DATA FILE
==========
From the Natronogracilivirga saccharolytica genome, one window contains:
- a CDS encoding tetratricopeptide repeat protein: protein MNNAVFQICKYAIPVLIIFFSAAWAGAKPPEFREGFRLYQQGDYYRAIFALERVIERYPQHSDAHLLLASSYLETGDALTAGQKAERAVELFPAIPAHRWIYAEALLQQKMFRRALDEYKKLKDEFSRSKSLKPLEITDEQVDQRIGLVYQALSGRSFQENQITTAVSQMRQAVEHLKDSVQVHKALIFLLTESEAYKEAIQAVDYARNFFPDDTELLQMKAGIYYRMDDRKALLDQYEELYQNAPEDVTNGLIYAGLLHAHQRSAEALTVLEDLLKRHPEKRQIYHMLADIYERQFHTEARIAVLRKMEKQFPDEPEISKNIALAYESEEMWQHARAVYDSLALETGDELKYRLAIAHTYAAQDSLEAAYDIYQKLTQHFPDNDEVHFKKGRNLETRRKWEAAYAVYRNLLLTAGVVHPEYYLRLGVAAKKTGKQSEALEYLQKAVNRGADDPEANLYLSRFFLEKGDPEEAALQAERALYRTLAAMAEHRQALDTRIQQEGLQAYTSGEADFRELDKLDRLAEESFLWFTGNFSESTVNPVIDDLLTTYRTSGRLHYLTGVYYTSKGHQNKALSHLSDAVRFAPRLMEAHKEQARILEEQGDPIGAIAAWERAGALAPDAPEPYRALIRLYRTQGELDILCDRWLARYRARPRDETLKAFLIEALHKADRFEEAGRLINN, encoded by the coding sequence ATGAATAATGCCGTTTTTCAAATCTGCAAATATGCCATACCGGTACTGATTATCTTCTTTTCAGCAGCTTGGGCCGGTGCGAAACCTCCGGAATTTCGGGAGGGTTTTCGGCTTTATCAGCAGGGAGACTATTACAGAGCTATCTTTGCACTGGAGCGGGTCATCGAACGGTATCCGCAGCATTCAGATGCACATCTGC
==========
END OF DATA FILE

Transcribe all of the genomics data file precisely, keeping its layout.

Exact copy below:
From the Natronogracilivirga saccharolytica genome, one window contains:
- a CDS encoding tetratricopeptide repeat protein: protein MNNAVFQICKYAIPVLIIFFSAAWAGAKPPEFREGFRLYQQGDYYRAIFALERVIERYPQHSDAHLLLASSYLETGDALTAGQKAERAVELFPAIPAHRWIYAEALLQQKMFRRALDEYKKLKDEFSRSKSLKPLEITDEQVDQRIGLVYQALSGRSFQENQITTAVSQMRQAVEHLKDSVQVHKALIFLLTESEAYKEAIQAVDYARNFFPDDTELLQMKAGIYYRMDDRKALLDQYEELYQNAPEDVTNGLIYAGLLHAHQRSAEALTVLEDLLKRHPEKRQIYHMLADIYERQFHTEARIAVLRKMEKQFPDEPEISKNIALAYESEEMWQHARAVYDSLALETGDELKYRLAIAHTYAAQDSLEAAYDIYQKLTQHFPDNDEVHFKKGRNLETRRKWEAAYAVYRNLLLTAGVVHPEYYLRLGVAAKKTGKQSEALEYLQKAVNRGADDPEANLYLSRFFLEKGDPEEAALQAERALYRTLAAMAEHRQALDTRIQQEGLQAYTSGEADFRELDKLDRLAEESFLWFTGNFSESTVNPVIDDLLTTYRTSGRLHYLTGVYYTSKGHQNKALSHLSDAVRFAPRLMEAHKEQARILEEQGDPIGAIAAWERAGALAPDAPEPYRALIRLYRTQGELDILCDRWLARYRARPRDETLKAFLIEALHKADRFEEAGRLINN, encoded by the coding sequence ATGAATAATGCCGTTTTTCAAATCTGCAAATATGCCATACCGGTACTGATTATCTTCTTTTCAGCAGCTTGGGCCGGTGCGAAACCTCCGGAATTTCGGGAGGGTTTTCGGCTTTATCAGCAGGGAGACTATTACAGAGCTATCTTTGCACTGGAGCGGGTCATCGAACGGTATCCGCAGCATTCAGATGCACATCTGC